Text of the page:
Lifeblood and Med-Tech World Summit forge partnership to connect MedTech visionaries
Words by Dr. Ryan Grech and Dr. Dylan Attard, Clinical & Health Tech Advisors for MedTech World and two of the co-founders of Digital Health Malta.
No one said it was going to be easy, health tech when done right is hard. And perhaps a testament to this is the news released in February with IBM mulling the sale of Watson, the culmination of its AI strategy. Deliberations are at an early stage and for all we know, IBM decides against parting with Watson but if even a computing giant has second thoughts now and again then it’s ok for us mortals to grumble with our pals about how hard health-tech can be. In reality, it might be that IBM under the new leadership of Mr Krishna is looking to consolidate it’s already demanding business operations and focus more on hybrid cloud computing operations but deep down, the fact that it is not yet profitable despite having $1 billion in annual revenue might also play a role.
Data is king for AI. We know that. Unfortunately, the data collected in the healthcare industry can be messy. Although there are agreed protocols to clinical data organisation (such as SNOMED), most clinicians do not use these in daily practice and who can blame them? Given the visually appalling EHRs with dated UX, ever-increasing workload and bureaucracy (but that is a story for another time). Dealing with this kind of data will make it harder for AI and may easily induce unwanted biases.
Another issue is the complexity of medical data in that it is non-linear. Every condition has multiple compounding factors ranging from environmental to genetic factors. Some of this is even not understood by humans, so how can you teach it to a machine?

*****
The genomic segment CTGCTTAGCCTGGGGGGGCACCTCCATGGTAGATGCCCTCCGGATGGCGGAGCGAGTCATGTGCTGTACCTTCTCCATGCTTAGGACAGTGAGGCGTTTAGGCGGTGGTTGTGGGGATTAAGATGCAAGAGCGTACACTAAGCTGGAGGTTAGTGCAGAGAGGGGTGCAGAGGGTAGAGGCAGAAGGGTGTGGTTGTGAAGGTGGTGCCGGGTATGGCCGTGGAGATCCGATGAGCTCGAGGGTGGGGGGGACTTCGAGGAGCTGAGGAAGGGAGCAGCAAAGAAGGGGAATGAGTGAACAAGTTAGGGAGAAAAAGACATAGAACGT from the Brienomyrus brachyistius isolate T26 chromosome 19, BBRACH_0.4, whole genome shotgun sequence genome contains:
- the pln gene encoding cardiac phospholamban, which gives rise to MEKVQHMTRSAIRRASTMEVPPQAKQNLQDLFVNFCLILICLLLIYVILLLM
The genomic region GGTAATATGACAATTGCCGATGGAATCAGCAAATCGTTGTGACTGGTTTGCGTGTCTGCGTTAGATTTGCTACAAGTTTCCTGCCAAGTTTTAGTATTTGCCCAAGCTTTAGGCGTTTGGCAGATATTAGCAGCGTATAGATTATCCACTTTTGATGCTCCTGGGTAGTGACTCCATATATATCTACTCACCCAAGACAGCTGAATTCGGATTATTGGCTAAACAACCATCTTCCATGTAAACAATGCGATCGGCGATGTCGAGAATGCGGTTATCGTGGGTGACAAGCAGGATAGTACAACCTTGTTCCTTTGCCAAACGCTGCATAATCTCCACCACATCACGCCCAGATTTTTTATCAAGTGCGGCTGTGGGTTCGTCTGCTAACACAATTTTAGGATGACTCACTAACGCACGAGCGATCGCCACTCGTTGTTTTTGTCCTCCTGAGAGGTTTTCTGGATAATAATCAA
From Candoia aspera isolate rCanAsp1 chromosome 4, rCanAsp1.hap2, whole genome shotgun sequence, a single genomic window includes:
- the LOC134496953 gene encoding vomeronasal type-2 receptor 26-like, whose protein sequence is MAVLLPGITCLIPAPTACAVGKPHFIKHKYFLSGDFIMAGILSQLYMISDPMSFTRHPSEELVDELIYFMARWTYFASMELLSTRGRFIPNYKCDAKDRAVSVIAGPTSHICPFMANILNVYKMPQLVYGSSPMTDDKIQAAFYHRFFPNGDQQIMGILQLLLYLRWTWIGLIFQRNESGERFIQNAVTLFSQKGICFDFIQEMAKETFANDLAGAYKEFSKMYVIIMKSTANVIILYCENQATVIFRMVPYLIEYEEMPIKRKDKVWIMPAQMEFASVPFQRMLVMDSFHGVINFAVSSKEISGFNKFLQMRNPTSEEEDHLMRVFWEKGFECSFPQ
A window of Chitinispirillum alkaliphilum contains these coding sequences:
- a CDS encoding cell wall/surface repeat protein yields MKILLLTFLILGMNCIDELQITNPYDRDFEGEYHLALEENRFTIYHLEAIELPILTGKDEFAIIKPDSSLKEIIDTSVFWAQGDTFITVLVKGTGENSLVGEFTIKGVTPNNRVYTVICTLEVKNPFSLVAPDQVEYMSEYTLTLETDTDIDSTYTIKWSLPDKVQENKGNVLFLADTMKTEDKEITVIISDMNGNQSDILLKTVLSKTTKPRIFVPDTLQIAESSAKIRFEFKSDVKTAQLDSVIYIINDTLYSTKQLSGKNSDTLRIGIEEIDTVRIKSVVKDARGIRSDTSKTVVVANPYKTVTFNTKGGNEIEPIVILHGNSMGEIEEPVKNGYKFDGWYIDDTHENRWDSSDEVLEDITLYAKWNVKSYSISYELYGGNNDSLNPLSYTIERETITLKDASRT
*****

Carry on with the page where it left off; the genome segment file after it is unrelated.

Another spanner in the wheel is data privacy and security. Yes, it is an issue in all industries, but healthcare data is certainly more sensitive than what kind of pizza toppings you love. As a result, access to the data is harder and the level of security that needs to be implemented is certainly costlier.
And what about the involvement of healthcare practitioners? This may be the most important barrier to successful adoption of AI in healthcare. A company will struggle to get its product to market if the clinicians are resisting it, especially if being force fed by management, and this may be due to several factors such as lack of trust or lack of education.
So yes, health tech is difficult and it’s not surprising that companies do struggle at times. The regulatory landscape is still evolving, patients are still getting used to the idea of AI and healthcare, in general, is known to be slow to adapt to change. Even so, I think that start-ups have an advantage over giants like IBM? Start-ups have a positive attitude with passionate and determined founders that understand the depth of the problem they are trying to solve. Moreso, start-ups tend to be focused on one issue in healthcare. IBM had perhaps set overly ambitious targets by trying to fight cancer and taking on chronic diseases. Start-ups can also be agile and flexible, constantly changing and evolving to accommodate both the regulatory landscape and the delivery of their products and services.
Undoubtedly, the opportunity for AI in healthcare is enormous and I believe that the future is bright. It is not only cool, but we have an opportunity to change millions if not billions of lives. We have an opportunity to finally have true health equality and the push needed for personalised medicine.
So for all start-ups out there how will I as a clinician feel comfortable using your service?